Polish PM at New York Uni. on Poland's relations with Russia, US, EU

According to Morawiecki, aggressive Russian actions in recent years have recently changed the international context. Radek Pietruszka/PAP

Poland's relations with Russia, the USA and the EU were among topics of the Wednesday discussion with the participation of Prime Minister Mateusz Morawiecki organised as part of the Transatlantic Dialogue series at New York University (NYU).

In his speech, the prime minister emphasised that Poland is today a part of the European Union and NATO, and the relative strength of Russia is smaller than the power of the Soviet Union.

However, since President Vladimir Putin would like to restore Russia to the status of an empire, the role of the North Atlantic Treaty Organization has become more important, Morawiecki noted.

As one of the examples of underestimating the situation on the international arena, Morawiecki pointed out insufficient defence spending of NATO member states, including Germany and France. At the opposite end of the scale he placed, Poland and Estonia.

Asked by the discussion's moderator, NYU Professor NYU Joseph H.H. Weiler, whether Europe would be able to defend itself, the head of the Polish government pointed to such initiatives as PESCO, which is a permanent structural cooperation of EU countries in the field of security and defence.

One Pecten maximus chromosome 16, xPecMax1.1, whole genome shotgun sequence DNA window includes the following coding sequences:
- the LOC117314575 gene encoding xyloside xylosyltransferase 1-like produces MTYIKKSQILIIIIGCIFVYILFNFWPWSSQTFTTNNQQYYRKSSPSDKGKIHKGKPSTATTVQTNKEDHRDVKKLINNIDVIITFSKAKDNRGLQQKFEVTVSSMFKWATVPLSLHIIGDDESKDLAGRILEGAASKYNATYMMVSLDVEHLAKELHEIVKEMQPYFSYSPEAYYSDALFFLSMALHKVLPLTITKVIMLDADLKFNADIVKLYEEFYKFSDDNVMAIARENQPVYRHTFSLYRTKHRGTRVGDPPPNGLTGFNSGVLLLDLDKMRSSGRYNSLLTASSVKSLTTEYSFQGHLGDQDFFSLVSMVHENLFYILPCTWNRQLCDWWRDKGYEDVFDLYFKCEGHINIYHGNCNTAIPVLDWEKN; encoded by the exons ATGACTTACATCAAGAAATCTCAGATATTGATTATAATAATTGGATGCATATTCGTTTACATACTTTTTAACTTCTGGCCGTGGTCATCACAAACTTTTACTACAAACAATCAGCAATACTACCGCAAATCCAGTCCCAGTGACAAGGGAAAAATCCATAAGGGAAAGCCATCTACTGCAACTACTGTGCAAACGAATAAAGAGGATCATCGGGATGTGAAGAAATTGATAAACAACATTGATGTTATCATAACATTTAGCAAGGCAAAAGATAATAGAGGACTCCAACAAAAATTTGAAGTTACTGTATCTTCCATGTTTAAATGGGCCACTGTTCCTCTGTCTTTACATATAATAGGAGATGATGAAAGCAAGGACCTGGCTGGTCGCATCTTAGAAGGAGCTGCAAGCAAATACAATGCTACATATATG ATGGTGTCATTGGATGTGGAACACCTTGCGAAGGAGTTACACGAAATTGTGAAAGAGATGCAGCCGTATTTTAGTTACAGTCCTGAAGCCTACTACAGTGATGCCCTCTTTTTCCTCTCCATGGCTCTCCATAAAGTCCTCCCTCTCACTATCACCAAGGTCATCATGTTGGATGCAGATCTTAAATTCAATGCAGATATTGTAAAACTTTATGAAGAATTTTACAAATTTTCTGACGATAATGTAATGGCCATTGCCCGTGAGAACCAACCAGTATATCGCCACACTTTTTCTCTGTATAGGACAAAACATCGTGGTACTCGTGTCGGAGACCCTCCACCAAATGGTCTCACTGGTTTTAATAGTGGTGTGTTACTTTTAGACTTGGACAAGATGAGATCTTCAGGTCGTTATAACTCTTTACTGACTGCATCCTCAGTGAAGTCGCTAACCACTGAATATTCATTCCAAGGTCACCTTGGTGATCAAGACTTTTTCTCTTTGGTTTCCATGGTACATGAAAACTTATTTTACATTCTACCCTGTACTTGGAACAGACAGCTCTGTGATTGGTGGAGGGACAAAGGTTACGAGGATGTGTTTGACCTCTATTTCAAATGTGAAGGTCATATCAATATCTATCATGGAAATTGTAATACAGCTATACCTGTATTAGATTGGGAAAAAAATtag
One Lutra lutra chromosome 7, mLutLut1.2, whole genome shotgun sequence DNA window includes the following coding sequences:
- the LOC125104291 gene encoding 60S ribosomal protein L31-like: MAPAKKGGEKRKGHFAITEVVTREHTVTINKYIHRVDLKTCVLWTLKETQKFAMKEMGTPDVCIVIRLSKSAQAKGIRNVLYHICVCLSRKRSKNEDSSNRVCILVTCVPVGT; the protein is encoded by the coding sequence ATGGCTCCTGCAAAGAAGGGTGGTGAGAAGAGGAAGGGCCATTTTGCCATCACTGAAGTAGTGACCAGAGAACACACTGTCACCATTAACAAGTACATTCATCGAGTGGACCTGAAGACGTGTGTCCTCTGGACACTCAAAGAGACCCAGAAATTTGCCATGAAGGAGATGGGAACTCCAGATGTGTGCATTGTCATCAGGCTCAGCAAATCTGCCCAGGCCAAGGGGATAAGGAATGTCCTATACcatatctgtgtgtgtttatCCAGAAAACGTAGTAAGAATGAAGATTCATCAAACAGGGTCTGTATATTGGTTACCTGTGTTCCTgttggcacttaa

According to Morawiecki, aggressive Russian actions in recent years have recently changed the international context. In the prime minister's opinion, building the Nord Stream 2 pipeline by the Germans is in fact investing money in Russian armaments. He believes there is no need for this because gas can be imported from Norway or the USA.

The Polish official argued there is no power in the world other than the US that is sufficiently credible and strong, which has interests in Europe. He noted the US attitude during the world wars and the commitment to fight against the "empire of evil." According to him, this does not exclude the fact that Europe should rely more on itself.

The Transatlantic Dialogue is an audience event and a kind of fireside chat, taking its name from the popular radio chats of US President Franklin D. Roosevelt. NYU invites prominent European and American politicians to take part in the discussion.

As the moderator, NYU Professor Joseph H.H. Weiler, a specialist in the field of constitutional and international law, told PAP, US President Bill Clinton, Belgian Prime Minister and first President of the European Council Herman Van Rompuy, Head of the Portuguese Government Jose Manuel Barroso and Italian President Giorgio Napolitano had taken part in previous chats.